The road seems to end just a few feet beyond on even the oldest maps, but the hills still show a definite road cut under the trail. (Curiously, the roads at either end are designated 6N38.1 and 6N38.2 which seems to indicate they are part of the same longer road.) It wiggles a few times, and then does decay suddenly. It is severely eroded, the only section that seems a little worrisome, in one gully where another trail is supposed to branch off and continue down into Canton Canyon on older maps. I don't see this trail, but follow a little of where it should go in order to check out another post. This one has the PVC on the post, but still no clues about its purpose. I head over to a nice flat overlooking Canton, then head back around to rejoin the trail that is starting to look like road again. There are only a few spots where it seems like road once it is following the ridge, winding back and forth around the little peaks along the way.

road and vegetation
Looking back and the big cut along the mountain for the little trail. Happy green things seem to be clustering on a particular hard rock layer below it.

Suddenly, in a boulder that doesn't seem to belong protruding from the side of the trail, there is the benchmark I'm looking for. I wander a little further past it for a nice spot to draw without too much brush in the way. The trail shrinks a little past the benchmark and there are only a couple sets of prints left, but it still looks good as it winds down the hill.

USGS and LA County benchmark R41, set in 1930
A little dinged, but still standing. USGS and LA County benchmark R41. Not much of a name.

hills below Whitaker Peak
The lower hills at the edge of Whitaker Peak and some higher mountains behind them.

Walking back, there are a few spots to look down into the bottom of Canton Canyon. It shows just a flat, rocky, and dry bed. While climbing the road, in a moment when a cloud has not passed for quite some time, the fully treeless nature of the area really hits me as I suddenly long for a bit more shade than offered by a hat. The road is still good as I hit the part of it I haven't yet traveled. Eventually a turn to an eastern edge offers a pool out of the sun. There are a couple bones on the trail, a broken bit of leg and a vertebrae, but little indication otherwise of animals. A dim use trail heads out onto a point of land sticking into the canyon with a broken sign board by it. Eventually, I spot some deer prints, the first in the same area as all the boot prints. Nest to them are the clawless prints of a cat.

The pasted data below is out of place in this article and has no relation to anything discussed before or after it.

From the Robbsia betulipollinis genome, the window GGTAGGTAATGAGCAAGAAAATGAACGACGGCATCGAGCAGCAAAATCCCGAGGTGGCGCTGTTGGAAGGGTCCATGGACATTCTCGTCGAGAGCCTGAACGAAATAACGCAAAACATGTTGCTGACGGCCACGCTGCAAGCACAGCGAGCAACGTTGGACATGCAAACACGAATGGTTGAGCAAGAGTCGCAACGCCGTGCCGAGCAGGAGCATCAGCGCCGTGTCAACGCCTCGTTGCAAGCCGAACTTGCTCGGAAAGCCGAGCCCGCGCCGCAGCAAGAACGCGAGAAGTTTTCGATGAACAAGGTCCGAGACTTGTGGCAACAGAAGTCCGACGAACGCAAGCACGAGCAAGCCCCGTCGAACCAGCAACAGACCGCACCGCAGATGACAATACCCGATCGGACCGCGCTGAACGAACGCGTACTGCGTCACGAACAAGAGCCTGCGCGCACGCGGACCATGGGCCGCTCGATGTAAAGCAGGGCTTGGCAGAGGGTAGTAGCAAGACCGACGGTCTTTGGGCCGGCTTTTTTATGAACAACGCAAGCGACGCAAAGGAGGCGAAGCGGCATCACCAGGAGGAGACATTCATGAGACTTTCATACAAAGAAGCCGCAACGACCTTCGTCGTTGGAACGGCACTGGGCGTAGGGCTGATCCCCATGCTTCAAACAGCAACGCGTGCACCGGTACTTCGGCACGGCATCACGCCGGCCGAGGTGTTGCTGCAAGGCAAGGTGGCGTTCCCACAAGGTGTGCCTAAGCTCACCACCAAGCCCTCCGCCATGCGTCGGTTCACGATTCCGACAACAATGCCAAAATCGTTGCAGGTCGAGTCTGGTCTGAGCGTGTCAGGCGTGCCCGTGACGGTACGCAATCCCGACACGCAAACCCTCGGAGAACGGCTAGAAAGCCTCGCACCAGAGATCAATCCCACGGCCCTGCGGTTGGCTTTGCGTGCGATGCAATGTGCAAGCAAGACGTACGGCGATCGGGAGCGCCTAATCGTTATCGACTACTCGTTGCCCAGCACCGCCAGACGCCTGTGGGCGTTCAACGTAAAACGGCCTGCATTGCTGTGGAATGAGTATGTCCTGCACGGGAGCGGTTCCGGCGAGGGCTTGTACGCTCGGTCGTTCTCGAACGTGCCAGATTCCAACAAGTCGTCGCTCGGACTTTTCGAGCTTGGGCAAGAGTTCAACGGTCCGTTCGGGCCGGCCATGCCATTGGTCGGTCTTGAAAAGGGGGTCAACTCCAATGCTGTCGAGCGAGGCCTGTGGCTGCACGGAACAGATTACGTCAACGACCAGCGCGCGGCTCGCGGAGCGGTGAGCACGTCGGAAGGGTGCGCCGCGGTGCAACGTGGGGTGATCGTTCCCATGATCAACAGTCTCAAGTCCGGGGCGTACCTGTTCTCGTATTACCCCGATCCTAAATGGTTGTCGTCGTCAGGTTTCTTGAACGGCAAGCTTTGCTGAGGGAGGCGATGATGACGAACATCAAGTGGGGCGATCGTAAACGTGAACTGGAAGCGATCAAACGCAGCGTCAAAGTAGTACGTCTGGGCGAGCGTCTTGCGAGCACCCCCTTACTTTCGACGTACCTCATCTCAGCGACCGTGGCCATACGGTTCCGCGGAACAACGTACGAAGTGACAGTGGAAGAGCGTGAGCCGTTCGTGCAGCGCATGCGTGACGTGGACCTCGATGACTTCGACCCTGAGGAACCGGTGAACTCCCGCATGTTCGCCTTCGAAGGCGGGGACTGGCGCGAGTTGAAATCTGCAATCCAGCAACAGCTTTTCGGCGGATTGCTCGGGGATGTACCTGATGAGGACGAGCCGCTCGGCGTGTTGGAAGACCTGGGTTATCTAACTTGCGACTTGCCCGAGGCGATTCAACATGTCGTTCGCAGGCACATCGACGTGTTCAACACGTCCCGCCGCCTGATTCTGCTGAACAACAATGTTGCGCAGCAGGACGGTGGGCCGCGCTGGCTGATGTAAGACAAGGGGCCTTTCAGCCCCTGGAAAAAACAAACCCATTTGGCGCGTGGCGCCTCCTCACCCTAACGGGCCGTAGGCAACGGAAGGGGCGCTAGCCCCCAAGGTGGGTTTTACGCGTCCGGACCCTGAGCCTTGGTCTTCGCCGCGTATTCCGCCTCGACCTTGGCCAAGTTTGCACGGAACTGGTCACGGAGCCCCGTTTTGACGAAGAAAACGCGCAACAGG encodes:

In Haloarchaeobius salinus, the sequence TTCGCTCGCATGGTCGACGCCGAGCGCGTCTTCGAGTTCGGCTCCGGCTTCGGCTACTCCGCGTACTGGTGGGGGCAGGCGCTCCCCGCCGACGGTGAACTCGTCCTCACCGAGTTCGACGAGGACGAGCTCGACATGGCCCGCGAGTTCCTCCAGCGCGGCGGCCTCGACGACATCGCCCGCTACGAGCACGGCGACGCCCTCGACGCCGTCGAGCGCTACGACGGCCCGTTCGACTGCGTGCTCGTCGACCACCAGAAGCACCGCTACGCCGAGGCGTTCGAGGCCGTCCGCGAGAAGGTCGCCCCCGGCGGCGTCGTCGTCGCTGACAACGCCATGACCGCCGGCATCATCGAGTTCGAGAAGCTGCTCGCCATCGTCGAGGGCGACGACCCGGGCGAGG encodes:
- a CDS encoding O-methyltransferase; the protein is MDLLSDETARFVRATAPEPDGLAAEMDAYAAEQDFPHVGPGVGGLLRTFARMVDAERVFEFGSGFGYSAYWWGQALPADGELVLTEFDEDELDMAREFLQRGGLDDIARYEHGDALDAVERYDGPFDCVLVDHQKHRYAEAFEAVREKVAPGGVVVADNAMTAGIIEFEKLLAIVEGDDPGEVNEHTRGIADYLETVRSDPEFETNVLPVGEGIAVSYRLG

deer and cat prints next to each other
A cloven hoof on the left and a clawless paw print on the right. The cat doesn't look all that big.

The road winds upward to meet the ridge top and here there are a few narrow spots from erosion and the mountain sliding down. Once back to the saddle by the route up to Townsend Peak, I check carefully below the road for the witness corner. I still can't find it, just a pull tab beer can.

There's enough time when I get back to the car to climb up to Whitaker Ridge, where there should be another witness corner, when I get back to the car. There are two trails up to it besides the road, and I stop at the first one I see just as the road loses a lane. It climbs up to a utility pole and then keeps on going steeply up. Only one person seems to have come up it recently. At the top, I turn left to investigate a fenced in area. It contains the demolished remains of a commercial bee hive. Turning back, I get to searching for the monument around a hill near the curve in the road but come up just as empty as before.

demolished commercial bee hives
It looks like someone wanted to keep bee hives up here, but they came to misfortune.

There is nothing left for it but to enjoy the sunset colors as the sun, already vanished behind Whitaker Peak, drops out of the sky. After a bit, I head down the road a little way to the other trail. It is not quite so steep, even without allowing for how things always look steeper to me when going down. There are a couple short steep spots toward the bottom, but it is a much better route.

some colors in the sky
The sky reddens as the sun sets.

©2013 Valerie Norton
Posted 24 October 2013

1 comment:

Valerie Norton said...

Looks like Townsend Peak got a reset at one point, but looks like all the hardware put up with it was no match for a guy with a bulldozer told to clear that ridge:

EW7599 PID - EW7599


EW7599 HISTORY - Date Condition Report By



Huge post, projecting from the ground so it could be seen, thick guard post... meet bulldozer.